Low frustration tolerance

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Low frustration tolerance (LFT), or "short-term hedonism," is a concept utilized to describe the inability to tolerate unpleasant feelings or stressful situations. It stems from the feeling that reality should be as wished, and that any frustration should be resolved quickly and easily. People with low frustration tolerance experience emotional disturbance when frustrations are not quickly resolved.[1] Behaviors are then directed towards avoiding frustrating events which, paradoxically, leads to increased frustration and even greater mental stress.

In REBT, the opposite construct is "high frustration tolerance".


The concept was originally developed by psychologist Albert Ellis who theorized that low frustration tolerance is an evaluative component in dysfunctional and irrational beliefs. His theory of REBT proposes that irrational beliefs and the avoidance of stressful situations is the origin of behavioral and emotional problems. As humans, we tend to seek for instant gratification to avoid pain, ignoring the fact that evading a situation now, will make it more problematic later.[1]

Types of hedonism[edit]

  • Inferential hedonism: People's desires are regarding their own hedonic states of pleasure and pain.
  • Reinforcement Hedonism: The content of a person's desire, is reinforced because of the pleasure that imagining the specific desire brings.[2]


According to REBT, the way we perceive stressful situations plays a role in how we experience stress. Stress exists as part of the nervous system of humans, and it affects humans' well-being when the degree of stress exceeds their capacity of managing the situation either temporarily or permanently.[1]


LFT has been suggested as a main cause of procrastination. According to Dr. Sarah Edelman, LFT causes us to avoid difficult to endure situations and sometimes to avoid them altogether. This can be a problem because 'achieving many of the things that are important and worthwhile requires us to take actions that involve some discomfort.'[3] Avoiding difficult situations and tasks can also prevent us from dealing constructively with problems, such as ending unpleasant relationships, improving unhealthy lifestyles, and moving on from dissatisfying jobs. Moreover, tasks perceived as boring, difficult or demanding of greater effort, are said to make a person more likely to procrastinate.[4]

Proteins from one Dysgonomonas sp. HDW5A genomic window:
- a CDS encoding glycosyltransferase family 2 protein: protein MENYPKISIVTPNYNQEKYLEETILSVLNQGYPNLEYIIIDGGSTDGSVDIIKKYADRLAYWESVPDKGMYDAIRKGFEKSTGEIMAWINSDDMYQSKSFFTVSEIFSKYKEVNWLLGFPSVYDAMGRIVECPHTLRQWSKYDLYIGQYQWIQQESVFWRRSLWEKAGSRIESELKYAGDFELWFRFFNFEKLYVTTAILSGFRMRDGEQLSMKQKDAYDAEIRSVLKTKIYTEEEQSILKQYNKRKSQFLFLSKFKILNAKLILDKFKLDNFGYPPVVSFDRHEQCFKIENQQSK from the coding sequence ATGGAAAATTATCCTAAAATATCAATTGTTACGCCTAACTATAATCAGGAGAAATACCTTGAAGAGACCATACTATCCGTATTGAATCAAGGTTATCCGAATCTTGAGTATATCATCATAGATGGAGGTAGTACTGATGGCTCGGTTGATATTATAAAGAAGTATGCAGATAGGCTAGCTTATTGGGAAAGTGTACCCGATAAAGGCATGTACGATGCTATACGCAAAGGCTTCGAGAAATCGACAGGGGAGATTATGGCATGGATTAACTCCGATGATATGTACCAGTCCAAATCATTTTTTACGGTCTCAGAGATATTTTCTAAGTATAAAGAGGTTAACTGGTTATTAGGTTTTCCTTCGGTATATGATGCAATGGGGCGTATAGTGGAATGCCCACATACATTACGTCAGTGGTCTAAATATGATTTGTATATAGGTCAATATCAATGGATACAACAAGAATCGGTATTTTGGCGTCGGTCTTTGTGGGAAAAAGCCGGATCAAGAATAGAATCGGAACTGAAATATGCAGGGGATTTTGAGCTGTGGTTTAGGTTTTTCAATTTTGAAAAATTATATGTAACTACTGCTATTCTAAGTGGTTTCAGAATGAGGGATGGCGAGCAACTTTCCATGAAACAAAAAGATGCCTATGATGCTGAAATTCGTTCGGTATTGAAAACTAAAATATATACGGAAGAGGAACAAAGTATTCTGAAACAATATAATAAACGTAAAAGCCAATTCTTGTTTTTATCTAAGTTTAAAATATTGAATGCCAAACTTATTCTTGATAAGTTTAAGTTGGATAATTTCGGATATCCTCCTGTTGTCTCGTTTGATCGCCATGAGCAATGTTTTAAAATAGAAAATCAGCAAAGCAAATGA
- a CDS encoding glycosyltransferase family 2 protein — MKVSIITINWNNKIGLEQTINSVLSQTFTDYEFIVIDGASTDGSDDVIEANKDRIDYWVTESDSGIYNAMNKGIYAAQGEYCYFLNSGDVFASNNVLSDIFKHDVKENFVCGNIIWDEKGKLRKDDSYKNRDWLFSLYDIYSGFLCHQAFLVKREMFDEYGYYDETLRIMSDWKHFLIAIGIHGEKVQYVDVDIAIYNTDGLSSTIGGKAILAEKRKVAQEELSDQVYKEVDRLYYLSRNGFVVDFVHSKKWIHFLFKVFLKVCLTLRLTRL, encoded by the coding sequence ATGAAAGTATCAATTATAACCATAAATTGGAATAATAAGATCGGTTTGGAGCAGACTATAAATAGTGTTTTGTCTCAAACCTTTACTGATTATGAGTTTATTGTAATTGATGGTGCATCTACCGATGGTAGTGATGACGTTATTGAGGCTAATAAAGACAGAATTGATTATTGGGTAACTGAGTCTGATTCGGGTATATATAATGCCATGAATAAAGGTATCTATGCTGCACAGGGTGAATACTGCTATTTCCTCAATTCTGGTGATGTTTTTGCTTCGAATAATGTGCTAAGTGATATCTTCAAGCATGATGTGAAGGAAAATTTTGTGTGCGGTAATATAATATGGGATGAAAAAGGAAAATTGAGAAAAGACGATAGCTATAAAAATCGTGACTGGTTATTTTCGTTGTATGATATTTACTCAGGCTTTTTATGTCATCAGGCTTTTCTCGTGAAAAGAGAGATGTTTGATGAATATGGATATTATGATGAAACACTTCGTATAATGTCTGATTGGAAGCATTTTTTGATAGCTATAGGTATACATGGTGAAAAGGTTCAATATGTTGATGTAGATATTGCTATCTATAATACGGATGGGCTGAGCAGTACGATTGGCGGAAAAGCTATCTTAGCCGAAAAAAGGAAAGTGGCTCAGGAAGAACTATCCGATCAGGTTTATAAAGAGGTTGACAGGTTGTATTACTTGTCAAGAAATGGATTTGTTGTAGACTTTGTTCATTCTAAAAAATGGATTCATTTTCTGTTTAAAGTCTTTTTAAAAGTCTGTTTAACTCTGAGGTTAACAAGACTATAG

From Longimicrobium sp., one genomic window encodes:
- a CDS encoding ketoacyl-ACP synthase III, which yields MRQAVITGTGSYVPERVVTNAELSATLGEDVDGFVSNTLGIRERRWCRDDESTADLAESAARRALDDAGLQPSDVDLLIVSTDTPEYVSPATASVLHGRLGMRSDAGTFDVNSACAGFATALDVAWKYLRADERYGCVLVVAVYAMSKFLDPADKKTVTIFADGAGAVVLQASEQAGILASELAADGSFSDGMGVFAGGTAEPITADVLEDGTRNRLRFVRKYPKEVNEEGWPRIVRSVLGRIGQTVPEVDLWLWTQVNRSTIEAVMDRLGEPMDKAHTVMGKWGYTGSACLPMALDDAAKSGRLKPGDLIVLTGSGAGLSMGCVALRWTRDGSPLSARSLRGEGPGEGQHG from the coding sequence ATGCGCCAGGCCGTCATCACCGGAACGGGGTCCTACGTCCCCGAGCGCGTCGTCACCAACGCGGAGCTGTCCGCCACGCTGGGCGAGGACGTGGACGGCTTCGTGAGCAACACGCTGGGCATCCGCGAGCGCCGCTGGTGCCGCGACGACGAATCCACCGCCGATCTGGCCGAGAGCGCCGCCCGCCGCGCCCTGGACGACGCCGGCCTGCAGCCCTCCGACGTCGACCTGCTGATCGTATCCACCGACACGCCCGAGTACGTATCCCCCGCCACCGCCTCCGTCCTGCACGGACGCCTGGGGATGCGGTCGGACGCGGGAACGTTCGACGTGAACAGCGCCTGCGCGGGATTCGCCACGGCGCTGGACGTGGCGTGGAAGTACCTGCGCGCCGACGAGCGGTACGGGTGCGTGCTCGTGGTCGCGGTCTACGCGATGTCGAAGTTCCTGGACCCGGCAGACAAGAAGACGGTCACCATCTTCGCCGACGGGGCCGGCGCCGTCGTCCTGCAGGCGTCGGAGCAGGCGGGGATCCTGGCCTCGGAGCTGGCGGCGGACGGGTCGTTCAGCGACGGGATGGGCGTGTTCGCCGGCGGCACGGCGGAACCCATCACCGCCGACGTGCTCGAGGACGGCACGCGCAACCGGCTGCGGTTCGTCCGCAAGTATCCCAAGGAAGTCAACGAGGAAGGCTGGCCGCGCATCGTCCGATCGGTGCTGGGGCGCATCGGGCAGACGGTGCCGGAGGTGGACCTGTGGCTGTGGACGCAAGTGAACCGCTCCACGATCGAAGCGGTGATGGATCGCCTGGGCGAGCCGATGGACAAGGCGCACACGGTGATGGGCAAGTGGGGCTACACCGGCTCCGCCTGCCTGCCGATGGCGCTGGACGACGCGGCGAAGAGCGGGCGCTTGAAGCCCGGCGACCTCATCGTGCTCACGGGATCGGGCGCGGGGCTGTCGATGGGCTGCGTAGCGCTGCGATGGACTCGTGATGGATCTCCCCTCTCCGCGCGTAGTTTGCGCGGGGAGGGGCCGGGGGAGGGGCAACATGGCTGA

Reducing LFT[edit]

In REBT, reducing irrational beliefs and increasing rational beliefs can reduce LFT. This cognitive restructuring allows a modification of dysfunctional thinking and acting, and allows people to change thoughts of great distress like:

  • "Existing conditions must be changed to give me what I like, otherwise I can't stand it and I can't be happy at all!"
  • "I must have immediate gratification and have to have it, or else I can't stand it and my life is awful"
  • "I can't stand hassles"

Into more rational and less exaggerated thoughts like:

  • "I don't like existing conditions"
  • "I would like immediate gratification"
  • "I find hassles and frustrations inconvenient"[1]

LFT Scale[edit]

The frustration discomfort scale (FDS), a multidimensional measure for LFT, was developed using REBT theories. These dimensions were labelled in four categories:[5]

  1. Emotional intolerance, involving intolerance of emotional distress.
  2. Entitlement, involving intolerance of unfairness and frustrated gratification.
  3. Discomfort intolerance, involving intolerance of difficulties and hassles.
  4. Achievement, involving intolerance of frustrated achievement goals.

Increasing tolerance[edit]

Ellis said the path to tolerance consisted of many roads, including unconditional self-acceptance, unconditional other-acceptance and unconditional life-acceptance.[6]

See also[edit]


  1. ^ a b c d Ellis, Albert; Gordon, Jack; Neenan, Michael (2001). SAGE Books - Stress Counselling: A Rational Emotive Behaviour Approach. doi:10.4135/9781446217696. ISBN 9780826455987.
  2. ^ Justin, Garson (2015). "Two types of psychological hedonism". Studies in History and Philosophy of Biological and Biomedical Sciences: 7–14.
  3. ^ Edelman, Sarah (2002). Change your thinking : positive and practical ways to overcome stress, negative emotions and self-defeating behaviour using CBT. Sydney: ABC Books. ISBN 978-0733310188.
  4. ^ Harrington, Neil (2005). "It's too difficult! Frustration intolerance beliefs and procrastination". Personality and Individual Differences. 39 (5): 873–883. doi:10.1016/j.paid.2004.12.018.
  5. ^ Harrington, Neil (2005). "The Frustration Discomfort Scale: Development and Psychometric Properties". Clinical Psychology & Psychotherapy. 12 (5): 374–387. doi:10.1002/cpp.465.
  6. ^ The Road To Tolerance, Albert Ellis, 2004, Prometheus Books, Conclusion (p211)

External links[edit]